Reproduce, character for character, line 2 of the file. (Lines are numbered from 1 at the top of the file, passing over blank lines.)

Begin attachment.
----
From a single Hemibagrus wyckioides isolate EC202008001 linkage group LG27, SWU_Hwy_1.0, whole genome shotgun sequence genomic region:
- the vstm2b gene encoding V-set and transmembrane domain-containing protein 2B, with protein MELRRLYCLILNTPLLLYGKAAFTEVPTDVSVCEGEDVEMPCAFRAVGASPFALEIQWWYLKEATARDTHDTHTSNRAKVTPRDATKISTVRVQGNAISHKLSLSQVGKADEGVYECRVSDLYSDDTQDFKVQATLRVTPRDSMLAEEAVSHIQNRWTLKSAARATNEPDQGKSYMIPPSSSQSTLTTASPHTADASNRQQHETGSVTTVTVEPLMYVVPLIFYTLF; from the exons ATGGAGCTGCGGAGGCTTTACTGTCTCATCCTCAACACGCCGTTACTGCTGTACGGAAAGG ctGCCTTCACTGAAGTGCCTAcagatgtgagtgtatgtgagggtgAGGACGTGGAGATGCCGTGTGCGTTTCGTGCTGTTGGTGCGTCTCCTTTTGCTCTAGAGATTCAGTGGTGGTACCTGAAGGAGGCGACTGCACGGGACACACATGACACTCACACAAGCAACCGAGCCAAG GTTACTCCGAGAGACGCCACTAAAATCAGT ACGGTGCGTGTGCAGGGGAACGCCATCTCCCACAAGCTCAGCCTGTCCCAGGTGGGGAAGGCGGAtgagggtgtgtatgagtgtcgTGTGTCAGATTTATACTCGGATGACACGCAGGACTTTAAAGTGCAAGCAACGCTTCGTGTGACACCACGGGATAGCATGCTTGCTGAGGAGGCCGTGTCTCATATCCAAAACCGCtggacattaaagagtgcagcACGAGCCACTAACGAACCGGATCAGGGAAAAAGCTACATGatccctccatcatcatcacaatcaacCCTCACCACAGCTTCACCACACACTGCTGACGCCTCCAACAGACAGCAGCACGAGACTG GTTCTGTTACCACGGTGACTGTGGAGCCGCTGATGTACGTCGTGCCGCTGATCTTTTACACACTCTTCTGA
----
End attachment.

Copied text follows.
- the vstm2b gene encoding V-set and transmembrane domain-containing protein 2B, with protein MELRRLYCLILNTPLLLYGKAAFTEVPTDVSVCEGEDVEMPCAFRAVGASPFALEIQWWYLKEATARDTHDTHTSNRAKVTPRDATKISTVRVQGNAISHKLSLSQVGKADEGVYECRVSDLYSDDTQDFKVQATLRVTPRDSMLAEEAVSHIQNRWTLKSAARATNEPDQGKSYMIPPSSSQSTLTTASPHTADASNRQQHETGSVTTVTVEPLMYVVPLIFYTLF; from the exons ATGGAGCTGCGGAGGCTTTACTGTCTCATCCTCAACACGCCGTTACTGCTGTACGGAAAGG ctGCCTTCACTGAAGTGCCTAcagatgtgagtgtatgtgagggtgAGGACGTGGAGATGCCGTGTGCGTTTCGTGCTGTTGGTGCGTCTCCTTTTGCTCTAGAGATTCAGTGGTGGTACCTGAAGGAGGCGACTGCACGGGACACACATGACACTCACACAAGCAACCGAGCCAAG GTTACTCCGAGAGACGCCACTAAAATCAGT ACGGTGCGTGTGCAGGGGAACGCCATCTCCCACAAGCTCAGCCTGTCCCAGGTGGGGAAGGCGGAtgagggtgtgtatgagtgtcgTGTGTCAGATTTATACTCGGATGACACGCAGGACTTTAAAGTGCAAGCAACGCTTCGTGTGACACCACGGGATAGCATGCTTGCTGAGGAGGCCGTGTCTCATATCCAAAACCGCtggacattaaagagtgcagcACGAGCCACTAACGAACCGGATCAGGGAAAAAGCTACATGatccctccatcatcatcacaatcaacCCTCACCACAGCTTCACCACACACTGCTGACGCCTCCAACAGACAGCAGCACGAGACTG GTTCTGTTACCACGGTGACTGTGGAGCCGCTGATGTACGTCGTGCCGCTGATCTTTTACACACTCTTCTGA